Michigan Butterfly Network

2024 Virtual Butterfly Monitor Training | May 2, 2024

Can't make May 2nd? No worries! This training event is 100% VIRTUAL and attendance is not required - register and the training material will be emailed directly to you!

Michigan Butterfly Network’s Mission

The Michigan Butterfly Network seeks to assess the changing population status of our state’s butterfly species, evaluate the quality of Michigan ecosystems, and engage the Michigan public in significant citizen science research.

MiBN History

The seeds for the Michigan Butterfly Network (MiBN) were planted in 2009 when KNC staff participated in the National Imperiled Butterfly Network Program. In 2011, the Kalamazoo Nature Center began the development of the Michigan Butterfly Network, which is a collaboration of researchers, citizen scientists, students, land managers, and institutions across our beautiful state. Now, in 2017 we partner with over a dozen organizations and agencies in Michigan with over 50 active butterfly routes, and there are plenty more natural areas where we can monitor our butterflies.

In 2015 a team of Kalamazoo Nature Center staff and volunteers working under the guidance and instruction of Biological Research Director Ashley Wick raised Eyed Brown (Satyrodes eurydice) and Appalachian Brown (Satyrodes appalachia) butterflies as surrogate species with the hope of receiving an Endangered Species Permit in 2016 to raise the federally endangered Mitchell’s Satyr (Neonympha mitchellii) butterfly. The Mitchell’s Satyr will be raised for reintroduction to sites where it has recently disappeared.
The team approached Eyed Brown propagation with a meticulous eye for detail and extreme preparation was done before any butterfly entered the greenhouse. Much time was spent configuring the oviposition pots to best enable each Eyed Brown and Appalachian Brown female to lay the maximum number of eggs. With extreme care, Eyed Brown and Appalachian Brown butterflies were collected and transported by the team to the greenhouse from a multitude of locations . Eyed Brown females were observed to oviposit within the rearing tents in as little as one day!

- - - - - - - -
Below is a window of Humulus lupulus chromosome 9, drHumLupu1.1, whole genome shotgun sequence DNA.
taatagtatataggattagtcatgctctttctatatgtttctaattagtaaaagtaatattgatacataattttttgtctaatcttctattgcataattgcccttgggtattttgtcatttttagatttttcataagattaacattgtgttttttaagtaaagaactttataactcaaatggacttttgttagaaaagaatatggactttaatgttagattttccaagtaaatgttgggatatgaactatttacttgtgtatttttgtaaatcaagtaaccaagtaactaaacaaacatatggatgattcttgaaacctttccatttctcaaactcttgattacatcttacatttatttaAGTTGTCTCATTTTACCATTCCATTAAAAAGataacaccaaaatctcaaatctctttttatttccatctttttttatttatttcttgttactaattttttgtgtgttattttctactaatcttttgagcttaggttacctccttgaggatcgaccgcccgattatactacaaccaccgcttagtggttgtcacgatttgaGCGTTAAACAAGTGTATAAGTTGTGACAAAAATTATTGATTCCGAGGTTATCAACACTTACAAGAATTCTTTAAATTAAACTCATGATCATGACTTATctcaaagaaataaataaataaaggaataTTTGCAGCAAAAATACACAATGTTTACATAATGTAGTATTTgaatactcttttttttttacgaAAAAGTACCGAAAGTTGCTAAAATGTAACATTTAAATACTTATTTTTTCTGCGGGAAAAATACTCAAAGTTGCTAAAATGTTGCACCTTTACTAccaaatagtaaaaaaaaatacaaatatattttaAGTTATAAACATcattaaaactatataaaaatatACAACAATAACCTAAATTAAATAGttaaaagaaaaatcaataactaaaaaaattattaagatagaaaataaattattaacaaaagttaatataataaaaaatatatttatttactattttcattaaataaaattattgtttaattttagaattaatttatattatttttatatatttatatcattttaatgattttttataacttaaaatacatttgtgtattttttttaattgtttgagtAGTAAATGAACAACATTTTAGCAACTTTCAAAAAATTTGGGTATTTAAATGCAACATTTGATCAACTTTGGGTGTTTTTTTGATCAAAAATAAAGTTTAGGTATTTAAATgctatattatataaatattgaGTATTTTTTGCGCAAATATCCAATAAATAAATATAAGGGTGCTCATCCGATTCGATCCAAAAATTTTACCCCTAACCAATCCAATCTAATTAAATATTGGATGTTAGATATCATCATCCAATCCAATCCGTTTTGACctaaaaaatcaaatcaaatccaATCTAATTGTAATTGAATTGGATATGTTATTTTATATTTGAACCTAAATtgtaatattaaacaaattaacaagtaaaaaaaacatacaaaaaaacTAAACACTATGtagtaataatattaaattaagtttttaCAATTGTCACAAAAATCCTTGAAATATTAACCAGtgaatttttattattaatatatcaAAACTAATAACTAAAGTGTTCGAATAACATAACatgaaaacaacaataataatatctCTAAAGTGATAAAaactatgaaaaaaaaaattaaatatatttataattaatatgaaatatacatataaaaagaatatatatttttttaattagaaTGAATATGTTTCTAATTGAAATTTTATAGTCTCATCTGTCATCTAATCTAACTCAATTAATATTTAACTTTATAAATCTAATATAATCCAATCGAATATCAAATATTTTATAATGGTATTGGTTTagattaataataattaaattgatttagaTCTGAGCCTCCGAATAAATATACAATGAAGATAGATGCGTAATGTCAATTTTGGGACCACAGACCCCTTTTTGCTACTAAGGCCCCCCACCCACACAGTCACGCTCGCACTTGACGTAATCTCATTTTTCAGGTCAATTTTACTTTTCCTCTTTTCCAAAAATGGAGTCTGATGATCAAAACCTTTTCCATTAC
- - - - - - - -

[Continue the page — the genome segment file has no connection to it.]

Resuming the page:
The caterpillars grew rapidly and were eventually moved outside to an enclosed area that will expose them to outdoor conditions but protect them from predation. The caterpillars must overwinter appropriately so that they will emerge successfully this year. Propagation of the Eyed Brown and Appalachian Brown butterfly has proved successful thus far and every achievement with the Eyed Brown and Appalachian Brown moves the greenhouse forward towards the ultimate goal of propagating the endangered Mitchell's Satyr.

About the MiBN

Butterflies are powerful indicators of the quality and health of ecosystems. Sensitive to land use and habitat changes, many of our butterfly species have been declining in abundance due to habitat loss, fragmentation, and climate change. We must monitor both common and rare butterflies during the summer months and we need your help!

Monitoring butterfly populations over several years allows us to better understand butterfly ecology, population changes, and to direct attention to species in decline before it is too late.

This project would not be possible without the involvement of partner organizations across Michigan and intrepid citizen scientists who collect important scientific data. We are looking for partner organizations across Michigan and citizen scientists who will walk census routes and record butterfly sightings.


Volunteers can contact Jenna Putman at jputman@binderparkzoo.org for more information.


Learn more about how we are participating in saving and maintaining rare animal species.